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Boeing lands China sale; tied with a factory in China.

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posted on Sep, 24 2015 @ 11:55 PM
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Boeing has sealed a deal with the Chinese government to equip some state owned airlines with upwards of 300 aircraft. Initial reports are for 240 737s and ~50+ of an unannounced wide body variant. Seemingly a good deal until you throw in that it includes a factory to build aircraft.

[url=https://www.flightglobal.com/news/articles/chinese-state-company-commits-to-300-boeing-orders-417096]

[url=http://www.vox.com/2015/9/24/9389767/boeing-china-deal]


My issues with this deal are as follows:

1. Boeing is going to add to China's industrial ability to build aircraft. To what degree is yet to be seen but there are some manufacturing techniques that Boeing uses that the Chinese haven't mastered as of now.

2. These processes could strengthen their military's ability to build quality aircraft quickly and with adequate quality control.

3. Avionics and engines. Two places the Chinese lag behind the west and could give them a leg up and increase their parity with Allied aircraft. I know engines on a civil jet and military jet differ greatly but again tooling and quality are where they lag behind.

4. American jobs. Why not just flat out sell the airplanes as they should be: made in the USA. The Chinese don't don't do us any favors: make as much as you can off them whenever you can.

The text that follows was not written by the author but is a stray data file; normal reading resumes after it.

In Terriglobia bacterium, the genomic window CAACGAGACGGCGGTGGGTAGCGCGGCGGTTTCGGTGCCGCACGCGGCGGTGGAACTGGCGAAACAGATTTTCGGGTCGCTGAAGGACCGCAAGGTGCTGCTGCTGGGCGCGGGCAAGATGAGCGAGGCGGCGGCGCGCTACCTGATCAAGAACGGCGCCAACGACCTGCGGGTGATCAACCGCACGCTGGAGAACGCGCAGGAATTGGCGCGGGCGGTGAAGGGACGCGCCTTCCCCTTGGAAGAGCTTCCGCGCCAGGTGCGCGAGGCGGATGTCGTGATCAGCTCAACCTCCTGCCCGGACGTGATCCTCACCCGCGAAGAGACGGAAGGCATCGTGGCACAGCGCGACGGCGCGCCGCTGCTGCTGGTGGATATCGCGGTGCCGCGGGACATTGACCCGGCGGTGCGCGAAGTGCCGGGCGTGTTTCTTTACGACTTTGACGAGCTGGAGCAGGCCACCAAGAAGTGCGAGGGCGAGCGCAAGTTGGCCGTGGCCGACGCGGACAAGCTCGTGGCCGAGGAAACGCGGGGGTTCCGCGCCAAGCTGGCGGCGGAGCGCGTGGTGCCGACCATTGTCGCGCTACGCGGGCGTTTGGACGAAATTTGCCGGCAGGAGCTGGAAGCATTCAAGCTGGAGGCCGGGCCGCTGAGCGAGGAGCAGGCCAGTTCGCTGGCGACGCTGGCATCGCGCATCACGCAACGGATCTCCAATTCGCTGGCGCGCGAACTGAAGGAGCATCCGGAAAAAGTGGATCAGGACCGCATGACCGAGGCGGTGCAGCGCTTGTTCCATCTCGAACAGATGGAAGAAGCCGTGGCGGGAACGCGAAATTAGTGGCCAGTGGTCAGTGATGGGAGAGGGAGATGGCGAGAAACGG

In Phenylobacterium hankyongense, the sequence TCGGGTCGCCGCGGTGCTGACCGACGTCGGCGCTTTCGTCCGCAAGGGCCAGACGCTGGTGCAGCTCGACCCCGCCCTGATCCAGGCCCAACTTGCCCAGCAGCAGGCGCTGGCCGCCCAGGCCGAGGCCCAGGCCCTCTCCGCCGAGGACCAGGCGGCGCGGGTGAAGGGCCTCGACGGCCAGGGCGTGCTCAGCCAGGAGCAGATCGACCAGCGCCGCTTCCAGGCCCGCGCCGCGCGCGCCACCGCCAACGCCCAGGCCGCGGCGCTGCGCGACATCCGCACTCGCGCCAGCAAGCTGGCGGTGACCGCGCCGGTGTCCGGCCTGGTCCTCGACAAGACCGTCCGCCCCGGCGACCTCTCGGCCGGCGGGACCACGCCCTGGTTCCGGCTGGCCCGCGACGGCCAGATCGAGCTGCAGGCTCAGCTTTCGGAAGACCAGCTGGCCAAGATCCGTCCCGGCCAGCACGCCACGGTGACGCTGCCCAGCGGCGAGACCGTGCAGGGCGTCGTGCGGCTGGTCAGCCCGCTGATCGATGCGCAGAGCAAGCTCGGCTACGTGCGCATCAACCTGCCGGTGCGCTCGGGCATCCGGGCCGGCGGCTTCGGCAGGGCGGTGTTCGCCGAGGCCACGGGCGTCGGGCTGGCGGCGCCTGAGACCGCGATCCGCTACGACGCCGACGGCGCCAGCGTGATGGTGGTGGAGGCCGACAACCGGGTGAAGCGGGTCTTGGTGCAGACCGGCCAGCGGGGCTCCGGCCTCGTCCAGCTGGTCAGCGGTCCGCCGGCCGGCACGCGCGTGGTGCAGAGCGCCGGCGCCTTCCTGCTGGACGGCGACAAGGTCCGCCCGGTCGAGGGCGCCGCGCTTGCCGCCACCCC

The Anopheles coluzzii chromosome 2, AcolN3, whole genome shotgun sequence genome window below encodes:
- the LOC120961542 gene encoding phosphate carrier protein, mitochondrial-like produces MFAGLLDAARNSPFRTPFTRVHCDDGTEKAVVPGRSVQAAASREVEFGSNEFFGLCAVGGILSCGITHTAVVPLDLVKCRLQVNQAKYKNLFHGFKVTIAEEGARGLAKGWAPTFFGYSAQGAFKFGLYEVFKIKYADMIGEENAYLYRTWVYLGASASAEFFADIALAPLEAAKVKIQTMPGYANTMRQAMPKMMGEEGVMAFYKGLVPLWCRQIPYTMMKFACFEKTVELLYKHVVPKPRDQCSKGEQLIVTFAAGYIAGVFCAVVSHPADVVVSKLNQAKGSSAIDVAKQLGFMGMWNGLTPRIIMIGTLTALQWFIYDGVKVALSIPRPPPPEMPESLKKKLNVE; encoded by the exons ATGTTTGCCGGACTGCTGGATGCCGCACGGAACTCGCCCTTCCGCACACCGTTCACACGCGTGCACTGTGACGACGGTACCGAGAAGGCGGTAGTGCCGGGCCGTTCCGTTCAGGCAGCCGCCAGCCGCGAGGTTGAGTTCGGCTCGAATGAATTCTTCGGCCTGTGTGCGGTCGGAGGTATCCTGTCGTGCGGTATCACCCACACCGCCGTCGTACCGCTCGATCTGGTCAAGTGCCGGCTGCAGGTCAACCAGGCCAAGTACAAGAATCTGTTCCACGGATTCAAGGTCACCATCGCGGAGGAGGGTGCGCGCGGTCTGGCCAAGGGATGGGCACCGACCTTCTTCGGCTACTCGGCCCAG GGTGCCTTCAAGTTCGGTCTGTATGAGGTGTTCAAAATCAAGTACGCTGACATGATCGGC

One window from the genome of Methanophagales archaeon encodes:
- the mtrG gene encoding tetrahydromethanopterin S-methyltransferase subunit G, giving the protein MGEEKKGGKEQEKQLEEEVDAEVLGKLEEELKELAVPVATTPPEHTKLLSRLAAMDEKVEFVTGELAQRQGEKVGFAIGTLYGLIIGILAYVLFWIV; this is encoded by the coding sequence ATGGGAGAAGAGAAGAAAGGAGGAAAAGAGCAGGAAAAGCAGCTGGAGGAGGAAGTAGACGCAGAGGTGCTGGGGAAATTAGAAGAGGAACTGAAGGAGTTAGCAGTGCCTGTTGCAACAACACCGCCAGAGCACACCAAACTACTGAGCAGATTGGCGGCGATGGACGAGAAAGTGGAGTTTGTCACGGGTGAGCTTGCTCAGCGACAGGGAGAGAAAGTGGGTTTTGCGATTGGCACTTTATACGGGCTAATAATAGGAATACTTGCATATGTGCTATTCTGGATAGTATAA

Perhaps I'm just paranoid about the rising communist power of China but I see no reason to give them anymore technological know how. Also there is a lot to be said because I believe Airbus is also planning on manufacturing a320 in mainland China and it seems both companies are ultimately getting played and maybe even played against each other.




posted on Sep, 24 2015 @ 11:59 PM
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Stay tuned for the next Chinese factory explosion then!



posted on Sep, 25 2015 @ 12:25 AM
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a reply to: Caughtlurking

You have a lot of valid concerns but......

This was inevitable with Airbus opening a plant there. Boeing risked being shut out of the market when the government essentially own the airlines and dictates policy. Same reason Apple , google et al play nice with censorship that the ChiComs insist on.

Boeing is more of an airframe integrator these days with the supply chain being global. Parts of the 737 are made in Italy, Japan, France, The UK etc. so the impact of actual assembly may be limited in terms of US jobs. Plus the ability to produce the 737 in the US may top out at 52 planes a month given the lack of skilled man power etc. so an foreign assembly lime may be needed to deal with the backlog anyway.



posted on Sep, 25 2015 @ 01:28 AM
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a reply to: Caughtlurking

If Boeing does this, how long will it takes before our military hardware is made in China?



posted on Sep, 25 2015 @ 01:56 AM
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originally posted by: starwarsisreal
a reply to: Caughtlurking